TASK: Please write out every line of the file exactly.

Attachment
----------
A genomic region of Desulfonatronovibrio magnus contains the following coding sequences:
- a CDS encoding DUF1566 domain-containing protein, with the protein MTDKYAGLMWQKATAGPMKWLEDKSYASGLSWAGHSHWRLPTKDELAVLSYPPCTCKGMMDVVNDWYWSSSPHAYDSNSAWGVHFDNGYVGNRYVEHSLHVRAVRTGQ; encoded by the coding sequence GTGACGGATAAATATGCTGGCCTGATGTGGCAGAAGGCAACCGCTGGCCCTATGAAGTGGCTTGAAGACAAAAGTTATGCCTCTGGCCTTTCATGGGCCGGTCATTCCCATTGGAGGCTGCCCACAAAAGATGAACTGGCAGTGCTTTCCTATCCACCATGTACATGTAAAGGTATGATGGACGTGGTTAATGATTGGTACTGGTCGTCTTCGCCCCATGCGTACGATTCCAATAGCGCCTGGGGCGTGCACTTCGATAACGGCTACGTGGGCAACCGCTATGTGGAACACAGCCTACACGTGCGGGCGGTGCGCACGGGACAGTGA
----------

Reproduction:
A genomic region of Desulfonatronovibrio magnus contains the following coding sequences:
- a CDS encoding DUF1566 domain-containing protein, with the protein MTDKYAGLMWQKATAGPMKWLEDKSYASGLSWAGHSHWRLPTKDELAVLSYPPCTCKGMMDVVNDWYWSSSPHAYDSNSAWGVHFDNGYVGNRYVEHSLHVRAVRTGQ; encoded by the coding sequence GTGACGGATAAATATGCTGGCCTGATGTGGCAGAAGGCAACCGCTGGCCCTATGAAGTGGCTTGAAGACAAAAGTTATGCCTCTGGCCTTTCATGGGCCGGTCATTCCCATTGGAGGCTGCCCACAAAAGATGAACTGGCAGTGCTTTCCTATCCACCATGTACATGTAAAGGTATGATGGACGTGGTTAATGATTGGTACTGGTCGTCTTCGCCCCATGCGTACGATTCCAATAGCGCCTGGGGCGTGCACTTCGATAACGGCTACGTGGGCAACCGCTATGTGGAACACAGCCTACACGTGCGGGCGGTGCGCACGGGACAGTGA